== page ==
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Was deconstruction an American creation?


In the Boston Review, Gregory Jones-Katz argues that despite its association with French theory—and with the towering figure of Jacques Derrida—deconstruction as a reading practice was developed and disseminated primarily in the United States. Discussing thinkers like Harold Bloom, Paul de Man, and Judith Butler, Jones-Katz suggests that while the French may have given birth to deconstruction, US academics cultivated and popularized it. Here’s an excerpt from the piece:

With this one claim Derrida assimilated one of America’s founding texts into his philosophical project, locating the deconstructive stance and style of reading—ironic, reflexive, demanding, prescient, undermining dualisms and foundational truths—at the heart of the nation. If that were the case, could it really be true, as so many academics on the Left and the Right during the 1970s and ’80s claimed, that deconstruction was a destructive import from Paris’s Rive Gauche, one that threatened literature, history, perhaps even truth, justice, and the American way to boot?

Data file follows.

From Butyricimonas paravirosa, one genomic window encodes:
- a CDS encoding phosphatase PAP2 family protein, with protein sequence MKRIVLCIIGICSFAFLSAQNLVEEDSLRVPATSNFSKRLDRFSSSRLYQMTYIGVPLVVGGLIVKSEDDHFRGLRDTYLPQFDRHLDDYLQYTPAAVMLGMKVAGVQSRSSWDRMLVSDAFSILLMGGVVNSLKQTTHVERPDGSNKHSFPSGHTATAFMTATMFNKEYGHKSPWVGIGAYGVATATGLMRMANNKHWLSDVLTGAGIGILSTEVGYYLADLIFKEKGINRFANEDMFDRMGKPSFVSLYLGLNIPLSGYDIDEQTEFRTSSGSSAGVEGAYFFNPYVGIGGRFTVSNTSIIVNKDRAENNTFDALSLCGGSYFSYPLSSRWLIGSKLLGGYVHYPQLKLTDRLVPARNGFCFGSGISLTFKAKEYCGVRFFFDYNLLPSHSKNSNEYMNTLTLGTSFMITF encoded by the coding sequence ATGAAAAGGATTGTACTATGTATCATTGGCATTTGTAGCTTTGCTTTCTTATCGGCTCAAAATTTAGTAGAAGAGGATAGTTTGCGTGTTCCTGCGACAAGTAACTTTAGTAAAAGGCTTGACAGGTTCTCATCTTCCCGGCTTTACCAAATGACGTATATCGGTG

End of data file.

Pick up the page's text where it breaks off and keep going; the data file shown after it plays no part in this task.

Viewing deconstruction as a foreign mode of interpretation obscures the fertile soil in which it took root and flourished in the Untied States. Central to the story of deconstruction, but often neglected, are the various American contexts that cultivated and disseminated deconstructive undertakings. Even though the image—to some, the bogeyman—of the European theorist persists, the truth is that deconstructive literary theory was largely an indigenous creation. This change of perspective throws new light on the scapegoating of French Theory for the decline of the humanities. As it turns out, what began as a rarified method of reading literature practiced in seminar rooms and lecture halls has permeated many arenas of American life, including quite a few far beyond the academy.

Image: Harold Bloom.